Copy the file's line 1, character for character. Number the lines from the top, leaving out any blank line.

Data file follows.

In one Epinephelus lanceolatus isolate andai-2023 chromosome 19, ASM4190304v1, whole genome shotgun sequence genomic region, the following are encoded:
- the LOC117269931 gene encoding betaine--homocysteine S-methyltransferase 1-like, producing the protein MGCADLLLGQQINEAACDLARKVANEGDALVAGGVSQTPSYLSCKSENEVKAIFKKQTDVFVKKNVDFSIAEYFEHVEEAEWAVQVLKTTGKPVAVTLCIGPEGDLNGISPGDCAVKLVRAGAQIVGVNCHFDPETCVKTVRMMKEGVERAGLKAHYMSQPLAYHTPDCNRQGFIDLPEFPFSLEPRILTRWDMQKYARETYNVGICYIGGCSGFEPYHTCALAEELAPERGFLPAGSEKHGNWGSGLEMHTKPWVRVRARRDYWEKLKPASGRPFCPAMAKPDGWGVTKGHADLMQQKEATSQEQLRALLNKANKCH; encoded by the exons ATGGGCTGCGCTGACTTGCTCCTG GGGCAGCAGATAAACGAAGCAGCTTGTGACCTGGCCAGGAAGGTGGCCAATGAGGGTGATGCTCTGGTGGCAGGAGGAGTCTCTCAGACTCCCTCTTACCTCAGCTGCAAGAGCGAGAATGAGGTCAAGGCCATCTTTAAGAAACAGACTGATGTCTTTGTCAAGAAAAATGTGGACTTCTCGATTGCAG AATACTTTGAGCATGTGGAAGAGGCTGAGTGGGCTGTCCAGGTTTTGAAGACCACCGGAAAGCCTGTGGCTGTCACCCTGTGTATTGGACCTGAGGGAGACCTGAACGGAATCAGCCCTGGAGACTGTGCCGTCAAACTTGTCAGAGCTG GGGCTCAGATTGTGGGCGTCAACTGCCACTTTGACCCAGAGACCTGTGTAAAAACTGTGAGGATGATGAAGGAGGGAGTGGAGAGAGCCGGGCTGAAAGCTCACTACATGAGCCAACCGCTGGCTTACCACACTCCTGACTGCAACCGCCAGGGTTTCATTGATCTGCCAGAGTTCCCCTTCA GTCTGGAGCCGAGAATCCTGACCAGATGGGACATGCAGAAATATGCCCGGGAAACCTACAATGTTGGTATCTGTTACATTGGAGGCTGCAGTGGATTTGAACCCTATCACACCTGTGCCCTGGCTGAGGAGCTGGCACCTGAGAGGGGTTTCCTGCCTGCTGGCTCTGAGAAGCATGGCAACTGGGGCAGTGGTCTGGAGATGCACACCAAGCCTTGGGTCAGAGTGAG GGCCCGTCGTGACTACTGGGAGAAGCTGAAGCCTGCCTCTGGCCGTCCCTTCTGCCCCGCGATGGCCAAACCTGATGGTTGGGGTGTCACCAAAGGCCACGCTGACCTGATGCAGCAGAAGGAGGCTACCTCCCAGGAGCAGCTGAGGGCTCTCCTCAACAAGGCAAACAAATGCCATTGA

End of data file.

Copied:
In one Epinephelus lanceolatus isolate andai-2023 chromosome 19, ASM4190304v1, whole genome shotgun sequence genomic region, the following are encoded: